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March 11, 2019 | by  | in Ngāi Tauira | [ssba]

Ngāi Tauira – Ngā hoa, ngā whānau

Ngā hoa, ngā whānau

Aunty Laura“University is about making lifelong friends”

People come in and out of our lives all the time, but those connections close enough to become whānau are made by those who leave an impact long after they’ve left.

If there is anything that I’ve learnt about whānau, it is that they are the people who change you, uplift you, but also pain you. When you form a bond with someonewhether they’re related or notthis bond will be incredibly multifaceted and heavily complicated.

The connections we form within a university setting are no different; however, they can turn out to be vastly different from those we previously manifested during our time at kura.

You might also discover that the relationships you have formed during your marathon time at school have been strongly influenced by that space and the experiences you had there

hierarchy, classrooms, rejection, heartbreak, sports teams, partying, rebellion, freedom, etc. These are all aspects which have facilitated the people you have met and grown closer to.

Change, I feel, is something that sentimentally reveals the importance of quality relationships. When we leave kura, we are leaving one environment and immersing ourselves in anotherthis transition also causes ourselves as individuals to experience change. We are facing new obstacles which foster new parcels of knowledge and perspectives for the future, so it is not something to feel maemae about if those friends you formed in kura are not able to change and transition with you. Just appreciate the time you’ve had with them but always keep the waka moving forward.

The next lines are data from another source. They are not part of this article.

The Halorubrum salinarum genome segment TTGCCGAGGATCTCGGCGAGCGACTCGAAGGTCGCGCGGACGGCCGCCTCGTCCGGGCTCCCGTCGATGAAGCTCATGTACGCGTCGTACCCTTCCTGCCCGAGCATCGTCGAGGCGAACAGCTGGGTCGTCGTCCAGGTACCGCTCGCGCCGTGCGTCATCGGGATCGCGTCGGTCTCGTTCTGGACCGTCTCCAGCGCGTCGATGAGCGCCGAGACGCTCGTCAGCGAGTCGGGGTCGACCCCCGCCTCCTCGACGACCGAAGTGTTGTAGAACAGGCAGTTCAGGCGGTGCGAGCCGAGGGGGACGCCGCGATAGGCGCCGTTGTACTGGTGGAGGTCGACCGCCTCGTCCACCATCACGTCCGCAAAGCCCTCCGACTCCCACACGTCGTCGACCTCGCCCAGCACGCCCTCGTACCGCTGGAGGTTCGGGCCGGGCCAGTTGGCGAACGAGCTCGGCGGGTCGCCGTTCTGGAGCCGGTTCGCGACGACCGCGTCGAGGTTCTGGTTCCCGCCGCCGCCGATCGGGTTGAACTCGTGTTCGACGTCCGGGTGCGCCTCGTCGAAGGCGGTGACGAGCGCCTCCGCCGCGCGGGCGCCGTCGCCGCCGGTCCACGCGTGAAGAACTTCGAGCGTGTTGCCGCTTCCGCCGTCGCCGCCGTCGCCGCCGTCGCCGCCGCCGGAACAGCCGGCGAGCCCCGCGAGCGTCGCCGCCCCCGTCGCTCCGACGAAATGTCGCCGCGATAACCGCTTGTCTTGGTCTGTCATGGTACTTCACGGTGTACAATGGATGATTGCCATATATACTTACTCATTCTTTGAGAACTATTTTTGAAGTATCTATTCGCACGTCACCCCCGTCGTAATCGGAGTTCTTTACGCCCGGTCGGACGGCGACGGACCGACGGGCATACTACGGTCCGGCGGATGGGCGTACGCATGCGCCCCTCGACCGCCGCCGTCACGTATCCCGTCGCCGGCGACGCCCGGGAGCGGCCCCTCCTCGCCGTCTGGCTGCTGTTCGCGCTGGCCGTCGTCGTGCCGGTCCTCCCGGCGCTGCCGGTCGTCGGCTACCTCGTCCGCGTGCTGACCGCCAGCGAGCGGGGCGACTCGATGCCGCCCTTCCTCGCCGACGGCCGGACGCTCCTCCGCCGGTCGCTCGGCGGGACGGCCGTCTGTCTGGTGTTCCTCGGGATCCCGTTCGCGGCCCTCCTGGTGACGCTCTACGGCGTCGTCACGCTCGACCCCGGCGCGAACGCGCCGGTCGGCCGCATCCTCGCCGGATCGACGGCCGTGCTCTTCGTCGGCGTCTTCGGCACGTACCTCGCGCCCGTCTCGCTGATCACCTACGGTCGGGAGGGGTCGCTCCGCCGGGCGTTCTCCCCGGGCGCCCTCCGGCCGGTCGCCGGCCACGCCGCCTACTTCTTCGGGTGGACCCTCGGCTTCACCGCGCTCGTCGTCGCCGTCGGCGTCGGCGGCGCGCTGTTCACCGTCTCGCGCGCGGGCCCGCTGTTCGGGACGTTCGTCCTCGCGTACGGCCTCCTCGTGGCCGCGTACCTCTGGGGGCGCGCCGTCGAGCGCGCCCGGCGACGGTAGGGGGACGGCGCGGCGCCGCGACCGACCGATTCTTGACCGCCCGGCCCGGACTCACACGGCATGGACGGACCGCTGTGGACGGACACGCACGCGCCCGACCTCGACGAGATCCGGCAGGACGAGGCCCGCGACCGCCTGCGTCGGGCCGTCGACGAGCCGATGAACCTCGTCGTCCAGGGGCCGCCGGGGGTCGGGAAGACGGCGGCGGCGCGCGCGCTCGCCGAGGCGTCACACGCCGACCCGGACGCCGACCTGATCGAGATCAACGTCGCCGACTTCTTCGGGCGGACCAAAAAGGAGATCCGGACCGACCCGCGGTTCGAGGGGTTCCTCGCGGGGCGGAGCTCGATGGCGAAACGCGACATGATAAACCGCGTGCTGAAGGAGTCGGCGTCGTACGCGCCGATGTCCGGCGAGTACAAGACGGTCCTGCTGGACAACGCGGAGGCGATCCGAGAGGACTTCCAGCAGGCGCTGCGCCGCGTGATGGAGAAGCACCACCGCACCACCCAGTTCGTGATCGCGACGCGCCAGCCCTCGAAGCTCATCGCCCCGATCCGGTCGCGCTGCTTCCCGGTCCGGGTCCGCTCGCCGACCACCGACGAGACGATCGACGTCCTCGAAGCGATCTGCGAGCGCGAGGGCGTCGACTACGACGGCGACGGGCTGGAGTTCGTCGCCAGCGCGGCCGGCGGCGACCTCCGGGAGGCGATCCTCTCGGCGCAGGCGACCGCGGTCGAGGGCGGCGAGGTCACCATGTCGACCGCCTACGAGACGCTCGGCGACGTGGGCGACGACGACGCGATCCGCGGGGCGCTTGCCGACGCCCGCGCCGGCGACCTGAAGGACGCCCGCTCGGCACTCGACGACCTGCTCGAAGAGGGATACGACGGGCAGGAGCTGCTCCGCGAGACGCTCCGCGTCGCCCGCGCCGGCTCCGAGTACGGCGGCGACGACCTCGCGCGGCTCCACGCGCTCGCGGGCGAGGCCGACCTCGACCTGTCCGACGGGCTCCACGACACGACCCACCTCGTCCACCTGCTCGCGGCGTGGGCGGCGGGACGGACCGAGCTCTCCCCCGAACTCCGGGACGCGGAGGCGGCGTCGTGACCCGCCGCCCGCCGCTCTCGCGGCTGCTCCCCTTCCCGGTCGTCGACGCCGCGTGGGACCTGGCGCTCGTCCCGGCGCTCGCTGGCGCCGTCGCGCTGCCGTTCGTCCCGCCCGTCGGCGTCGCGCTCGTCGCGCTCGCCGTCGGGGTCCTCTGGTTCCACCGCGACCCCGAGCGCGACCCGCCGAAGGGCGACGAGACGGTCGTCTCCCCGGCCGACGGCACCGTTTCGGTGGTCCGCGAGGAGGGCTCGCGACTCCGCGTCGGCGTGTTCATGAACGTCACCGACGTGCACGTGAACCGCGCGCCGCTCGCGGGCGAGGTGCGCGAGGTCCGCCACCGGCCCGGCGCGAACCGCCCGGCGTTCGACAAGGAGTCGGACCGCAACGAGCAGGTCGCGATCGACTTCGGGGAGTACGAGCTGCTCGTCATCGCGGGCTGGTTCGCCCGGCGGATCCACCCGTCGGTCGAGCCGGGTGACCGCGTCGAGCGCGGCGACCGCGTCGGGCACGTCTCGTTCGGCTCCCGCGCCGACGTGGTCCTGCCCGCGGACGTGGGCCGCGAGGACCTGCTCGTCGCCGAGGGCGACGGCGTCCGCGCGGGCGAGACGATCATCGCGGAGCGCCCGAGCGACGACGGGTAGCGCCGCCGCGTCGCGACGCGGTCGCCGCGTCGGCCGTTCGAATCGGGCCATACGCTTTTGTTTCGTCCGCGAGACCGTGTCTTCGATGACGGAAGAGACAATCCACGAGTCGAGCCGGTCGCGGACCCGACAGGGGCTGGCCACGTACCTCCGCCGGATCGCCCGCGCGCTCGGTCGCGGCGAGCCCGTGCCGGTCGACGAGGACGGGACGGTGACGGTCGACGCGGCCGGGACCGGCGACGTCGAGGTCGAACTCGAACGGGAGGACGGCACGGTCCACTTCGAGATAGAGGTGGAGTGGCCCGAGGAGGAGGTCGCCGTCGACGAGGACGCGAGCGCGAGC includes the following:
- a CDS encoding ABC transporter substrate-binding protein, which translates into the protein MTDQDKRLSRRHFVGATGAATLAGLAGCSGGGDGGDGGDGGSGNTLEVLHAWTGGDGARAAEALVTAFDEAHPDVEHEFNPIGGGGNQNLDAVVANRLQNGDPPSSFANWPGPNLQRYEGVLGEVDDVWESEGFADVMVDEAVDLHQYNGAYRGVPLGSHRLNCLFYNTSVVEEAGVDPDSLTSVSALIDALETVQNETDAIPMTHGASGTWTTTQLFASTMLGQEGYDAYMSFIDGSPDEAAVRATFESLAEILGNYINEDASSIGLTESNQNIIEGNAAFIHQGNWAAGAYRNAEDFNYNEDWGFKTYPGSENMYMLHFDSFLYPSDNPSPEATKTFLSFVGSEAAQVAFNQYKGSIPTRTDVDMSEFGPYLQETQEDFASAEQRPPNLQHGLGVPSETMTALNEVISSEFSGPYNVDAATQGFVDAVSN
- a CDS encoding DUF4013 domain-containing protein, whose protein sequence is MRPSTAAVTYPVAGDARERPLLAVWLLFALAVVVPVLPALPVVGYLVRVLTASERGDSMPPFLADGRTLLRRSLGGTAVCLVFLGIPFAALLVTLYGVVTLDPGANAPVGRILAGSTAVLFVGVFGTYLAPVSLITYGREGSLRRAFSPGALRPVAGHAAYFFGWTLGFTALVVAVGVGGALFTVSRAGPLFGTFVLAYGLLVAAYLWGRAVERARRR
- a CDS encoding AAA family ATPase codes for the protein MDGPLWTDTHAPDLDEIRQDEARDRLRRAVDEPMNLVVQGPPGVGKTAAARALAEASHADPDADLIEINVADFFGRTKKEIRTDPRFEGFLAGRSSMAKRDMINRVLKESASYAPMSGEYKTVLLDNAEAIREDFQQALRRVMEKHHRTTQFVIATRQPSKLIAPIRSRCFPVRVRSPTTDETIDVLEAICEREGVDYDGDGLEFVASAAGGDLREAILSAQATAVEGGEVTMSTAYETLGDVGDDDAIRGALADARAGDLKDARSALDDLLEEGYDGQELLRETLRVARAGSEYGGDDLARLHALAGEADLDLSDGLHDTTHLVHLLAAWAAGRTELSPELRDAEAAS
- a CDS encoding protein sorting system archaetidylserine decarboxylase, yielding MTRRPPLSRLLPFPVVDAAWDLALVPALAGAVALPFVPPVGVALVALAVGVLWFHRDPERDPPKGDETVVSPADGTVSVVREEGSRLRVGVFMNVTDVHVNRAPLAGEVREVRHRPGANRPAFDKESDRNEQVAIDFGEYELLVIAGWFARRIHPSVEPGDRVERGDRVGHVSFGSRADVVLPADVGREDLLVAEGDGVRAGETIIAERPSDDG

The question, however, is how do we facilitate “quality” relationships? The type of bonds that will withstand hardship and crisis, that are built on sincere honestly (rather than jealousy), and are heavily infused with aroha, tiakitanga, and more importantly, whanaungatanga?

I think university is the space where you will get the most exposuremostly because you are one fish in a big wide ocean and are free to roam wherever you please and thus you are not limited like you were at kura. This is when tauira will seek people who they can relate to and who can fulfill that one main aspectto simply be there for each other.

As Māori, and furthermore as an indigenous people, we will always be able to depend on one another for those unconditional relationships. It is these connections that extend beyond the physical face-to-face conversations to reach an emotional and spiritual understanding, motivated by our history, our language, and our future as people.

However, e hoa mā, you may also find out after being at uni for a bit that connections don’t always need to be defined by ethnicity, your upbringing, financial situations, or gender. Essentially, they’re based on who you can count on and who you can really trust.

Trust is not a light wordit’s dense and it’s meaningful. The people you meet who possess that “quality” we need are there to stay for a long time, not just a good time. They do what real friends should dothey keep you in check and they keep you humble.

Nō reira, e te whānauyour whole āhua around relationships changes here at university because we realise no person is perfect, but the value they offer to your life is immeasurable and in many circumstances intangible. Tertiary education will exhibit to us all a microcosm of the outside world and thus it will hit you hard from all areas and all facets of life. So when it comes down to those deep and dark moments in our time here at university, we need more than friends, guyswe need WHĀNAU.



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